A diet break is a planned break from a diet, where you eat at maintenance calories instead of a deficit or surplus. These breaks are intended to help with the psychological difficulty of longer term dieting.
While diet breaks haven't caught on in general, I've seen them recommended by high level coaches for years.
More recently, the research has supported the idea that diet breaks even enhance your results when compared to continuous diets.
What is the concept of a diet break?
A diet break is exactly what it sounds like - a planned break from a diet, where you take time off and eat at maintenance rather than eating to gain or lose weight. When dieting to either gain or lose significant amounts of weight, this places a great deal of stress on you - both psychological and physical in nature. Over time, this stress adds up - and this means that we need to take a break.
The concept isn’t terribly different from the concept of a deload in an exercise program. In a deload, you take a planned “easy” week that is designed to allow you to recover more fully, reset physical and psychological fatigue that accumulates over time, and set yourself up for future success.
Studies have shown that when deloads are implemented, lifters often see the same results over time versus people who don't take deloads - making them seem clearly superior when it means you can take a bit of extra time off and spend less time training. The time off during a deload is always less than the time it takes to start losing strength and muscle, so at the very least you should expect not to see any negatives. At best, you may see some enhanced adaptation to future training.
While there’s a lot of debates about whether or not deloads are necessary, or how frequently they should occur, we can generally agree that we need to take breaks from time to time with our training. In fact, it’s something that lifters focus on and talk about probably a lot more than is necessary, since most lifters aren’t training hard enough to really warrant serious deloads anyway. All the same, their appreciation is almost universal - virtually everyone can agree to use them periodically.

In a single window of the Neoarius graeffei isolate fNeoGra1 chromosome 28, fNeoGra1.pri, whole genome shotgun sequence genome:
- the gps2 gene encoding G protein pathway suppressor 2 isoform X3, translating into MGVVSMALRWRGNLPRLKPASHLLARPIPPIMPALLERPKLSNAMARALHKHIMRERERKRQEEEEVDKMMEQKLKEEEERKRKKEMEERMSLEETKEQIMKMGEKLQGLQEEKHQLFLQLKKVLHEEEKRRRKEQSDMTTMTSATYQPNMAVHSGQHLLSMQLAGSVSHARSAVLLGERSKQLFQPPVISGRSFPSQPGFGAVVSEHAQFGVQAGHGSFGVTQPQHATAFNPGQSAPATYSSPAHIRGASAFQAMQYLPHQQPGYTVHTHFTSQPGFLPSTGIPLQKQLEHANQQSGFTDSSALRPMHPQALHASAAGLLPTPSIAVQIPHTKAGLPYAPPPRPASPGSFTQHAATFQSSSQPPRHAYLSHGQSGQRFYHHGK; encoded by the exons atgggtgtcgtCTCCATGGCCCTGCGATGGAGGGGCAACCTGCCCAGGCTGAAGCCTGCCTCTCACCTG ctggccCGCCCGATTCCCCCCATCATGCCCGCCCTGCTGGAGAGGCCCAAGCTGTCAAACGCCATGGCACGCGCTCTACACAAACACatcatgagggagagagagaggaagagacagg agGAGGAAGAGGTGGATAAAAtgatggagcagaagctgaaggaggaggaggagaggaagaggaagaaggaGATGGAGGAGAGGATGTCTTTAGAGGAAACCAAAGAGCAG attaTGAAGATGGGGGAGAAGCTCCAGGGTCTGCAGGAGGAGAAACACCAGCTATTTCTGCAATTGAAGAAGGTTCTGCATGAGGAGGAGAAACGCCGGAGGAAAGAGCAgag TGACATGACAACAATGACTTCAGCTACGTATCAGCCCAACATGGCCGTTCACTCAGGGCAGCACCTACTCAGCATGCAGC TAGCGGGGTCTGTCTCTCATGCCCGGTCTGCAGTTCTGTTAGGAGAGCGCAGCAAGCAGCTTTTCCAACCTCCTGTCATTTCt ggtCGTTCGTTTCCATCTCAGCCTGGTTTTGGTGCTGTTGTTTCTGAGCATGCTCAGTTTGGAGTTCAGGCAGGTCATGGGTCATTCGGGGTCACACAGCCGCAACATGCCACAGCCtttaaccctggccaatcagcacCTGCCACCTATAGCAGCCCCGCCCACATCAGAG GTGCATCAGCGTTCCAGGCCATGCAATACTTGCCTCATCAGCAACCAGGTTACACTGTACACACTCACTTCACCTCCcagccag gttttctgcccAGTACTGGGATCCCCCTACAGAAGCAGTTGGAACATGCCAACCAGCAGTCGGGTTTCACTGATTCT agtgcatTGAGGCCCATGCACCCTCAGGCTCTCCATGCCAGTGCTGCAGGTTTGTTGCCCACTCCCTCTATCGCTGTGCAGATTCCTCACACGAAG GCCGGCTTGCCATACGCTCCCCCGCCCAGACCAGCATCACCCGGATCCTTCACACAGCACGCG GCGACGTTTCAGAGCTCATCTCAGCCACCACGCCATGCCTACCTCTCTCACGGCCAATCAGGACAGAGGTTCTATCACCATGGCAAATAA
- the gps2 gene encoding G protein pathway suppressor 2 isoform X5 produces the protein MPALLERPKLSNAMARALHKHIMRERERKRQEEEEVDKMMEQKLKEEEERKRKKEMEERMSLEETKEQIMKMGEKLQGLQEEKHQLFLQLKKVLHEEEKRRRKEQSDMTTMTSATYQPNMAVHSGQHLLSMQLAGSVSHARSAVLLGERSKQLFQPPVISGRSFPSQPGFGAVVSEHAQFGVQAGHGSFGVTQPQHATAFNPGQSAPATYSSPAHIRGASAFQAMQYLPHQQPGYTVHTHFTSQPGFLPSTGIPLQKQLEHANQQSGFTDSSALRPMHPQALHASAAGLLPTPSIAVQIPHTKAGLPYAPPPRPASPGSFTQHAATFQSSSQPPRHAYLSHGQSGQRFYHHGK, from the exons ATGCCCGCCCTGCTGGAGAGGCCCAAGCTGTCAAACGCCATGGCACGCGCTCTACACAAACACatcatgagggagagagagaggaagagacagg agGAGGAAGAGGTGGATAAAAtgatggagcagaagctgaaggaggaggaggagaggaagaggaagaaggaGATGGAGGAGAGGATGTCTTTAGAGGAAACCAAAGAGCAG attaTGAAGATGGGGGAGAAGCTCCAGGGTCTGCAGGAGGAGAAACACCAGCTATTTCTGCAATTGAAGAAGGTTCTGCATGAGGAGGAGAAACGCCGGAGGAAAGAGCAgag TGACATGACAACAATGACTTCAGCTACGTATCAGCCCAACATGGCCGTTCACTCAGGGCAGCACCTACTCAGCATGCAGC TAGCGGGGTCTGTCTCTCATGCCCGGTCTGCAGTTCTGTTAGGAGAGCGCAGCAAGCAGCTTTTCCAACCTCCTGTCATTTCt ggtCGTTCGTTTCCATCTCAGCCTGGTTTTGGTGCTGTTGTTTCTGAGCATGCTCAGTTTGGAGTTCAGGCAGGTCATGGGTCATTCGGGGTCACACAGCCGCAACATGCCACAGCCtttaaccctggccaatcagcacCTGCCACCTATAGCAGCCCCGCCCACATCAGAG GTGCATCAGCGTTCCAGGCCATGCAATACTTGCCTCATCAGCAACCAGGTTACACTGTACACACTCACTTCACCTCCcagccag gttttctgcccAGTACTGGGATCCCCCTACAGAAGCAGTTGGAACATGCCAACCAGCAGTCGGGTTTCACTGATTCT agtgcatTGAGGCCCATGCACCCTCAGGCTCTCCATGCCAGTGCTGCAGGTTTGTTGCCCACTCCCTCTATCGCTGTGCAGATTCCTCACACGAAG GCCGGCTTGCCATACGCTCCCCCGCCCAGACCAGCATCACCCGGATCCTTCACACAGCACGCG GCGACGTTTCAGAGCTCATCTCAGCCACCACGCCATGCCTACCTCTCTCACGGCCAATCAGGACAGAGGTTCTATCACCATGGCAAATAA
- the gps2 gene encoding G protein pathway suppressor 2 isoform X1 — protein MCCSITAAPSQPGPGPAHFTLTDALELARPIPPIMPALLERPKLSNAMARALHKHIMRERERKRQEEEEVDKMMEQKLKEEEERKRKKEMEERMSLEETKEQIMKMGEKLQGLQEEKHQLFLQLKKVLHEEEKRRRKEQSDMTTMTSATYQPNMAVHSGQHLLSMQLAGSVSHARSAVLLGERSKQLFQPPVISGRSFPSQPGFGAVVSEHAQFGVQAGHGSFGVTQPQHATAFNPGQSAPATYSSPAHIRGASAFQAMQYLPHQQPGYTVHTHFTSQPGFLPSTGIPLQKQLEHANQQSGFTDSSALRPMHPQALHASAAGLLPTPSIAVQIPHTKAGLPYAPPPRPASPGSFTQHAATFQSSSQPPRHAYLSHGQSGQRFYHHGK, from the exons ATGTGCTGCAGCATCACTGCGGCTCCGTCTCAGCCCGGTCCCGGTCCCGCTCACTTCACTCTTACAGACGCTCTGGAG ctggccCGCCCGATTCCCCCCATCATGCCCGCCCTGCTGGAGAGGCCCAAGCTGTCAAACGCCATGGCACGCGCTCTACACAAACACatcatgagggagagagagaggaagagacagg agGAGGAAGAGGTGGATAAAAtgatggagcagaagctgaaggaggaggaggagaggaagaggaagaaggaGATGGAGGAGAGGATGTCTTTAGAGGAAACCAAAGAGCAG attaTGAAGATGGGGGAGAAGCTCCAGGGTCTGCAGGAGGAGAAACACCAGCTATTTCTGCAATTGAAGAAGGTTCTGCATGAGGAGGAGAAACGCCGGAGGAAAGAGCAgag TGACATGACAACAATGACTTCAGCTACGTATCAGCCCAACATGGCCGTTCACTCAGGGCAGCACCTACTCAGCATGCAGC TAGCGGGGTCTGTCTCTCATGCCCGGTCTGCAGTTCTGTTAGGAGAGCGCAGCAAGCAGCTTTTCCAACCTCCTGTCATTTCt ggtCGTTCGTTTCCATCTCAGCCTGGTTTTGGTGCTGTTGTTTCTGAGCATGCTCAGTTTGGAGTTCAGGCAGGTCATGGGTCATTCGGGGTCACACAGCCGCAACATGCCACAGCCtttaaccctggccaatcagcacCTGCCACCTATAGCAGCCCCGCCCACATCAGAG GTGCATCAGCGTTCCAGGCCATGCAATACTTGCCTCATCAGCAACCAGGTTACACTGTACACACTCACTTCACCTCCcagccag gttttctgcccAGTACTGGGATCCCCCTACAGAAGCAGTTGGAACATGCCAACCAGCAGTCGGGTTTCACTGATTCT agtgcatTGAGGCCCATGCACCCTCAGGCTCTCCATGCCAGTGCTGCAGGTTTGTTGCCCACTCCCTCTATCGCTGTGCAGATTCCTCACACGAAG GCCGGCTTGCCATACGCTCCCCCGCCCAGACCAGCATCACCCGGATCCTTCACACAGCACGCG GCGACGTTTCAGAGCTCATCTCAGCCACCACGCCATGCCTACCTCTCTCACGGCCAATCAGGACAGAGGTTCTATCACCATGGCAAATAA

So why wouldn’t we have a similar concept for diet?
After all, diet is much more stressful in many ways than training is. Hunger, crashing hormone levels, decreasing energy, decreased metabolism, and psychological difficulty will all happen during a cut. If you try to cut weight for too long, chances are that you’ll start losing more muscle than fat, causing you to sabotage the hard work you put into building that muscle in the first place. When bulking, the opposite occurs - you may feel on top of the world in terms of how quickly you’re recovering and how much training you can handle, but at the same time you’ll constantly be forced to stuff yourself to gain weight, and if you stick with it too long, you’ll start to gain more fat than muscle, again sabotaging your training.
The solution is simple - a diet break. You take a bit of time off, sticking with maintenance calories, and then either return to your cut or bulk, or switch to the other.
A diet break helps smooth things out. A bit of time in maintenance helps solidify your results. If you’re worn down from a cut, it gives you time to recover and rebound to normal. If you’re starting to gain fat in a bulk, it gives your body a bit of time to adjust to this new muscle mass and burn off a bit of that fat.